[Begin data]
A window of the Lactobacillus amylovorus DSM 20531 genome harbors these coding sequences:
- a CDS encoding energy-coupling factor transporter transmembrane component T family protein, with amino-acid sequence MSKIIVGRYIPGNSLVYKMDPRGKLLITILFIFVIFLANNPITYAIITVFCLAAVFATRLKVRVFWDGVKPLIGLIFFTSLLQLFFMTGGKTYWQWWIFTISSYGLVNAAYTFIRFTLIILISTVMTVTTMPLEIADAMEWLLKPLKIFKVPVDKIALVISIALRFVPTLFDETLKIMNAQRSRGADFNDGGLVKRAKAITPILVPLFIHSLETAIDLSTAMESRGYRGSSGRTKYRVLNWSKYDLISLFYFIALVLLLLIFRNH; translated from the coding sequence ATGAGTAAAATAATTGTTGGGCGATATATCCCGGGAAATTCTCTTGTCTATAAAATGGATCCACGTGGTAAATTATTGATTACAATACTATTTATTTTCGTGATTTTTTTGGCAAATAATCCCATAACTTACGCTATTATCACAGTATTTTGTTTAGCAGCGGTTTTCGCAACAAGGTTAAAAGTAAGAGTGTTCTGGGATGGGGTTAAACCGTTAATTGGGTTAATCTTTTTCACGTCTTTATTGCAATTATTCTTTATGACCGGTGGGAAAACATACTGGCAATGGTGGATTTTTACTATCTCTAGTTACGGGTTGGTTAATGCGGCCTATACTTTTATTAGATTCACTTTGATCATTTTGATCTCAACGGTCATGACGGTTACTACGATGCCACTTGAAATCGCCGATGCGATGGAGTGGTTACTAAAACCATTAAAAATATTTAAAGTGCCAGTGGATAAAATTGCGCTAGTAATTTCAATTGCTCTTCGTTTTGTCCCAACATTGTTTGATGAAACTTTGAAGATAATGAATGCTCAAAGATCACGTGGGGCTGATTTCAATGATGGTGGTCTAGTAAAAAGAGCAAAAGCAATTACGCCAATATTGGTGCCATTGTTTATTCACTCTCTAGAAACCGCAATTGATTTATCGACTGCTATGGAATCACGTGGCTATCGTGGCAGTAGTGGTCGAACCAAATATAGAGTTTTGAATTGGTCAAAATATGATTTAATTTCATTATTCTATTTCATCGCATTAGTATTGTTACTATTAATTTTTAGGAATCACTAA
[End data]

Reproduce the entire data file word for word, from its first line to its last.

A window of the Lactobacillus amylovorus DSM 20531 genome harbors these coding sequences:
- a CDS encoding energy-coupling factor transporter transmembrane component T family protein, with amino-acid sequence MSKIIVGRYIPGNSLVYKMDPRGKLLITILFIFVIFLANNPITYAIITVFCLAAVFATRLKVRVFWDGVKPLIGLIFFTSLLQLFFMTGGKTYWQWWIFTISSYGLVNAAYTFIRFTLIILISTVMTVTTMPLEIADAMEWLLKPLKIFKVPVDKIALVISIALRFVPTLFDETLKIMNAQRSRGADFNDGGLVKRAKAITPILVPLFIHSLETAIDLSTAMESRGYRGSSGRTKYRVLNWSKYDLISLFYFIALVLLLLIFRNH; translated from the coding sequence ATGAGTAAAATAATTGTTGGGCGATATATCCCGGGAAATTCTCTTGTCTATAAAATGGATCCACGTGGTAAATTATTGATTACAATACTATTTATTTTCGTGATTTTTTTGGCAAATAATCCCATAACTTACGCTATTATCACAGTATTTTGTTTAGCAGCGGTTTTCGCAACAAGGTTAAAAGTAAGAGTGTTCTGGGATGGGGTTAAACCGTTAATTGGGTTAATCTTTTTCACGTCTTTATTGCAATTATTCTTTATGACCGGTGGGAAAACATACTGGCAATGGTGGATTTTTACTATCTCTAGTTACGGGTTGGTTAATGCGGCCTATACTTTTATTAGATTCACTTTGATCATTTTGATCTCAACGGTCATGACGGTTACTACGATGCCACTTGAAATCGCCGATGCGATGGAGTGGTTACTAAAACCATTAAAAATATTTAAAGTGCCAGTGGATAAAATTGCGCTAGTAATTTCAATTGCTCTTCGTTTTGTCCCAACATTGTTTGATGAAACTTTGAAGATAATGAATGCTCAAAGATCACGTGGGGCTGATTTCAATGATGGTGGTCTAGTAAAAAGAGCAAAAGCAATTACGCCAATATTGGTGCCATTGTTTATTCACTCTCTAGAAACCGCAATTGATTTATCGACTGCTATGGAATCACGTGGCTATCGTGGCAGTAGTGGTCGAACCAAATATAGAGTTTTGAATTGGTCAAAATATGATTTAATTTCATTATTCTATTTCATCGCATTAGTATTGTTACTATTAATTTTTAGGAATCACTAA